“I had a kid and before that I was literally building these humongous buildings,” she says. “I realized, okay, I can’t possibly be thinking about 100 things in the same time. I have to think about things in the present and realize that I have to do whatever I can do best right now, because I have only two minutes or five minutes or 20 minutes.”

Before motherhood, Ramona says it wasn’t unusual for her and her husband to stay up working until midnight.

“I feel like I have become more humane because of time,” she says. “I’ve become more understanding rather than” what she describes as a “crazy New Yorker.”

Ramona’s high-profile projects have appeared in Gotham, including one of her early experiments laminating the glass panels of a high-rise in Hermès.

“I was in China, stretching the fabric and we’re all looking at this, like, ‘Oh my God, how do we do this?'” she recalls.

Ramona now gravitates towards “projects that have this kind of tangible quality to them,” she says in reference to direct interaction with her clients and interiors “down to the levels of like door knobs, or things like that.”

“My work is very inspired by nature,” she says. “So it’s very fluid. It’s very organic, in a way, but very minimal, so to speak.”

It’s apparent that Ramona’s approach to workplace culture and parenting are similarly intertwined.

“I really want to keep the integrity of who we are,” she says about Ramona Albert Architecture. “I’m very careful about hiring people because it matters a lot to be trustworthy and reliable, and be able to think for yourself and be independent.”

She works from a home office upstairs in her Brooklyn townhouse, which affords her the opportunity to pop downstairs to see her 2.5-year-old son anytime she wants to grab a cup of coffee or get a quick hug.

“We just did a house in the Hamptons and literally there were times where Egon was in my lap while I was there talking to contractors trying to get things done and it was such a normal thing,” she says. “But I’m thinking like, I can’t believe I’m holding this child on a construction job talking to these guys.”

“But I wouldn’t do it any other way.”

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Ramona loves that she can work right up to 6 p.m. when the nanny leaves–which she points out is still considered early in the architectural community–and then switch into dinner prep with her son.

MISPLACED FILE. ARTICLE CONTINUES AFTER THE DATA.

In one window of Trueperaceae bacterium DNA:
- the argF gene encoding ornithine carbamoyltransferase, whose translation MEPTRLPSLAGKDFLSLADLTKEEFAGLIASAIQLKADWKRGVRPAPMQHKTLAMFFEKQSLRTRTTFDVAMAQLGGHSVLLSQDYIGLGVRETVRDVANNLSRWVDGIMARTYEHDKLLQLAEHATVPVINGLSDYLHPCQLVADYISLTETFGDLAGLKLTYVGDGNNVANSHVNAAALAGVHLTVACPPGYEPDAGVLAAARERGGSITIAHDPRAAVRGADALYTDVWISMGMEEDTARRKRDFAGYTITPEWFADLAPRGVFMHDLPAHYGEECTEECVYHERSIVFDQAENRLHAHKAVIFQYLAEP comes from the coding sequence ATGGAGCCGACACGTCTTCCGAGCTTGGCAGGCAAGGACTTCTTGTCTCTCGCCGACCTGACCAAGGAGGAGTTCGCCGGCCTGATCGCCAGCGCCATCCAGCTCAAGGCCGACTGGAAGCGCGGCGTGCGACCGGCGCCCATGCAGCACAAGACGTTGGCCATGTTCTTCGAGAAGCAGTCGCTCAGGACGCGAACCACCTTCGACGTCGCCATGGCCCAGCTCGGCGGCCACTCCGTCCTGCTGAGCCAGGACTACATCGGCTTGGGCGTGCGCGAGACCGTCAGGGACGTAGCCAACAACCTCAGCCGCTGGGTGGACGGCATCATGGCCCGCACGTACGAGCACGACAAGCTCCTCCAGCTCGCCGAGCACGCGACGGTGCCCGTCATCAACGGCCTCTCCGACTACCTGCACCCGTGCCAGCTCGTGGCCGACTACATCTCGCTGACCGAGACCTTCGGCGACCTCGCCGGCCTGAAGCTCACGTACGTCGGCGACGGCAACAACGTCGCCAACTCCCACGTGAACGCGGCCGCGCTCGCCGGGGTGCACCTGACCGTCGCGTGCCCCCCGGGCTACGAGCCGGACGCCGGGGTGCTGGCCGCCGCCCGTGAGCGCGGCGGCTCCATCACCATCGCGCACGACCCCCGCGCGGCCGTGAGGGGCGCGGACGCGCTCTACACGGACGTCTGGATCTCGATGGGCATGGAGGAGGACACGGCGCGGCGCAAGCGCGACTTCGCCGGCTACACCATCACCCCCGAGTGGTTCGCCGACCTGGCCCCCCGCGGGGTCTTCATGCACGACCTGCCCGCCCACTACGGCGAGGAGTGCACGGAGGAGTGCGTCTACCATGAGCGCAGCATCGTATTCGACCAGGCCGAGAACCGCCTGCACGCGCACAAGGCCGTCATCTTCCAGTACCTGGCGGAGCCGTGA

“One thing I don’t compromise about is my gym time in the morning,” she says about her daily self-care routine of CrossFit, Pilates or yoga, that gets her out of bed at 5 a.m.

Ramona and her husband foster a sense of self for each member of their family.

“When you have a kid you always want to be with him,” she says about one of the many contrasts in parenting. “I like his own independence. I like the fact that he does his own things. That’s how he should be, you know, have his own opinions.”

Seeing her son’s “relationship to the world outside is so precious,” she says, noting that it drives her to “make it better in a certain way” by taking on experimental projects like a solar-powered installation in the Children’s Pavilion at Design Week in May.

“I feel like my parents were very brave to send me here when I was so little,” Ramona says. “It was a lot of growing on my own–because they’re still in Romania, my parents weren’t there. It was a little bit of trying to figure things out as they go. But it was great. I learned a lot, I’ve worked with some amazing people, and I think a lot of it has been very, very fruitful.”

Although Ramona got a jump start on building a life of her own, motherhood has reinforced what she learned early on.

“There’s nobody on this planet that can tell you what to do, but you yourself, and you can figure it out,” she says.

Mama Maker: Shweyta, Going the Distance

After leaving New York to spend a year in Singapore and Mumbai, Shweyta Mudgal reconnected with a childhood memory that inspired her to repurpose her design skills as an airport architect into an ancient form of Indian textile printing.

“Singapore is a takeoff point for anybody to travel that side of the world,” she says, which exposed her to Asia’s maker economy and gave her the opportunity to rekindle a creative pastime from her youth.

Shweyta fondly remembers how she would “walk in to a tailor in Mumbai in this lane that I was living in and give him a piece of scrap cloth, or even fabric or material that I found somewhere,” and together they would design something completely original out of it.